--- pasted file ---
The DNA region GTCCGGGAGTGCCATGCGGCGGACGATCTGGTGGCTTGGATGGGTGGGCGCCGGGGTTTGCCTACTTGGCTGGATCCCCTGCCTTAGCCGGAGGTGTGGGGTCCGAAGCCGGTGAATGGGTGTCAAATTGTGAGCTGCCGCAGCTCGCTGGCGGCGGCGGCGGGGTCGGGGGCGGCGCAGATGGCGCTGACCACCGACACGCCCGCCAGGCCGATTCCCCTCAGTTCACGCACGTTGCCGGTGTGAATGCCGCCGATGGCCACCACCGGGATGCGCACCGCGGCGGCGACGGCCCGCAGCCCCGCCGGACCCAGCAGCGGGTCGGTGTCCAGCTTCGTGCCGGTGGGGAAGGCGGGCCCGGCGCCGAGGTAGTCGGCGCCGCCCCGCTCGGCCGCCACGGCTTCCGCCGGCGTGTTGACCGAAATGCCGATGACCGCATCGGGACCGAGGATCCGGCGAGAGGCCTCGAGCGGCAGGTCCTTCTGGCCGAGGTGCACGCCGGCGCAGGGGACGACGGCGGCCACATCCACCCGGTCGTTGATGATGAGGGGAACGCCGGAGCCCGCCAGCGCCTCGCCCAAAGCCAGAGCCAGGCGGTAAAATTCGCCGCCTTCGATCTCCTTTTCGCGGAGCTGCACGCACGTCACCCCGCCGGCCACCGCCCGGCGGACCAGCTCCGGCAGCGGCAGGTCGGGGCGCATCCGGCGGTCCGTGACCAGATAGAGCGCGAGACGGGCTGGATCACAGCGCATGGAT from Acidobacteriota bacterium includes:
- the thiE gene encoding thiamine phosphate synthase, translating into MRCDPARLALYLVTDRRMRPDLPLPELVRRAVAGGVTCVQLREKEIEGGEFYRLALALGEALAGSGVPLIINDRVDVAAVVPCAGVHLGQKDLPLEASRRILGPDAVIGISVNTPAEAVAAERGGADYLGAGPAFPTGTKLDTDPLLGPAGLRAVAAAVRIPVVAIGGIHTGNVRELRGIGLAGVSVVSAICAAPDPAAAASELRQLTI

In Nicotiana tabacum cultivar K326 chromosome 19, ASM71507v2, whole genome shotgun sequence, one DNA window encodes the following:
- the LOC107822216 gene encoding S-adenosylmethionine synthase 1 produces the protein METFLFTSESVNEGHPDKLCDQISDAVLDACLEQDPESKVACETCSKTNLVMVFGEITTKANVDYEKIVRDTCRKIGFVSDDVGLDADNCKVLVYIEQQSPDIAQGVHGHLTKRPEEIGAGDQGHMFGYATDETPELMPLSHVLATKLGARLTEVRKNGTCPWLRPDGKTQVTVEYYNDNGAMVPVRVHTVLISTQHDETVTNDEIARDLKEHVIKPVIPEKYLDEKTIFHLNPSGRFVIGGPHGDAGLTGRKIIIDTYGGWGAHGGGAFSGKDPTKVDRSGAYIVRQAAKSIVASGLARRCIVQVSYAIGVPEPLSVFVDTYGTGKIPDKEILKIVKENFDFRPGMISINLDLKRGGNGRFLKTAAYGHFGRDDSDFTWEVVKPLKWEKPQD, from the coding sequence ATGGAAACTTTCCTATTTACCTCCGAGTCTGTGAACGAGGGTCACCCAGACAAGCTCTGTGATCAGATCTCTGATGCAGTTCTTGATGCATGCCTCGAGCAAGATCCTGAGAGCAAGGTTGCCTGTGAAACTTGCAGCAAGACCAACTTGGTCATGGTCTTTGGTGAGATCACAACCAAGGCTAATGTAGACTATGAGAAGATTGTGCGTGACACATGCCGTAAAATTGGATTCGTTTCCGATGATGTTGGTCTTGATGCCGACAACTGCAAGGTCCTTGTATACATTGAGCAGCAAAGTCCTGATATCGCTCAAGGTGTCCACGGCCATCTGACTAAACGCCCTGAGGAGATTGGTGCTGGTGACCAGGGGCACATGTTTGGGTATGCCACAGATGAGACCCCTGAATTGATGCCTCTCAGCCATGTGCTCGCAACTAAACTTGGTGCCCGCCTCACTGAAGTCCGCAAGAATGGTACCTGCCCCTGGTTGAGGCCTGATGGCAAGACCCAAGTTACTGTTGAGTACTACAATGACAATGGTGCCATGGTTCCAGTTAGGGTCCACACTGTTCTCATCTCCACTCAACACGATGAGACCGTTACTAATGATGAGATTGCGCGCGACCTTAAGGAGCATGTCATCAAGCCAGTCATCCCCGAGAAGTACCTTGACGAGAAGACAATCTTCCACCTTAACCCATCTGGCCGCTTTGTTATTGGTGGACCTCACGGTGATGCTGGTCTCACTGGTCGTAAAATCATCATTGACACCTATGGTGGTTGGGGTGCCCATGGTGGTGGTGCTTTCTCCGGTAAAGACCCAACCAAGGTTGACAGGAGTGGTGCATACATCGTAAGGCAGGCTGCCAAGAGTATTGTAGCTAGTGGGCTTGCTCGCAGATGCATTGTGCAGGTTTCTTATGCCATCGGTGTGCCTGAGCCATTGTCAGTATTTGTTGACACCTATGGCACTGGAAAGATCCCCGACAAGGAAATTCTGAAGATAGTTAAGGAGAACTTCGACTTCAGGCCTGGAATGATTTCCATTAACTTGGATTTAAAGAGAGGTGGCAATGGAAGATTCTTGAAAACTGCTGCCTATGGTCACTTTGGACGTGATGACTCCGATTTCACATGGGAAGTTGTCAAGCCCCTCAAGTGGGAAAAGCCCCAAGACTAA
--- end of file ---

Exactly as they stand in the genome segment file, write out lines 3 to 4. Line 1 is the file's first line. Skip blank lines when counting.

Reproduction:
In Nicotiana tabacum cultivar K326 chromosome 19, ASM71507v2, whole genome shotgun sequence, one DNA window encodes the following:
- the LOC107822216 gene encoding S-adenosylmethionine synthase 1 produces the protein METFLFTSESVNEGHPDKLCDQISDAVLDACLEQDPESKVACETCSKTNLVMVFGEITTKANVDYEKIVRDTCRKIGFVSDDVGLDADNCKVLVYIEQQSPDIAQGVHGHLTKRPEEIGAGDQGHMFGYATDETPELMPLSHVLATKLGARLTEVRKNGTCPWLRPDGKTQVTVEYYNDNGAMVPVRVHTVLISTQHDETVTNDEIARDLKEHVIKPVIPEKYLDEKTIFHLNPSGRFVIGGPHGDAGLTGRKIIIDTYGGWGAHGGGAFSGKDPTKVDRSGAYIVRQAAKSIVASGLARRCIVQVSYAIGVPEPLSVFVDTYGTGKIPDKEILKIVKENFDFRPGMISINLDLKRGGNGRFLKTAAYGHFGRDDSDFTWEVVKPLKWEKPQD, from the coding sequence ATGGAAACTTTCCTATTTACCTCCGAGTCTGTGAACGAGGGTCACCCAGACAAGCTCTGTGATCAGATCTCTGATGCAGTTCTTGATGCATGCCTCGAGCAAGATCCTGAGAGCAAGGTTGCCTGTGAAACTTGCAGCAAGACCAACTTGGTCATGGTCTTTGGTGAGATCACAACCAAGGCTAATGTAGACTATGAGAAGATTGTGCGTGACACATGCCGTAAAATTGGATTCGTTTCCGATGATGTTGGTCTTGATGCCGACAACTGCAAGGTCCTTGTATACATTGAGCAGCAAAGTCCTGATATCGCTCAAGGTGTCCACGGCCATCTGACTAAACGCCCTGAGGAGATTGGTGCTGGTGACCAGGGGCACATGTTTGGGTATGCCACAGATGAGACCCCTGAATTGATGCCTCTCAGCCATGTGCTCGCAACTAAACTTGGTGCCCGCCTCACTGAAGTCCGCAAGAATGGTACCTGCCCCTGGTTGAGGCCTGATGGCAAGACCCAAGTTACTGTTGAGTACTACAATGACAATGGTGCCATGGTTCCAGTTAGGGTCCACACTGTTCTCATCTCCACTCAACACGATGAGACCGTTACTAATGATGAGATTGCGCGCGACCTTAAGGAGCATGTCATCAAGCCAGTCATCCCCGAGAAGTACCTTGACGAGAAGACAATCTTCCACCTTAACCCATCTGGCCGCTTTGTTATTGGTGGACCTCACGGTGATGCTGGTCTCACTGGTCGTAAAATCATCATTGACACCTATGGTGGTTGGGGTGCCCATGGTGGTGGTGCTTTCTCCGGTAAAGACCCAACCAAGGTTGACAGGAGTGGTGCATACATCGTAAGGCAGGCTGCCAAGAGTATTGTAGCTAGTGGGCTTGCTCGCAGATGCATTGTGCAGGTTTCTTATGCCATCGGTGTGCCTGAGCCATTGTCAGTATTTGTTGACACCTATGGCACTGGAAAGATCCCCGACAAGGAAATTCTGAAGATAGTTAAGGAGAACTTCGACTTCAGGCCTGGAATGATTTCCATTAACTTGGATTTAAAGAGAGGTGGCAATGGAAGATTCTTGAAAACTGCTGCCTATGGTCACTTTGGACGTGATGACTCCGATTTCACATGGGAAGTTGTCAAGCCCCTCAAGTGGGAAAAGCCCCAAGACTAA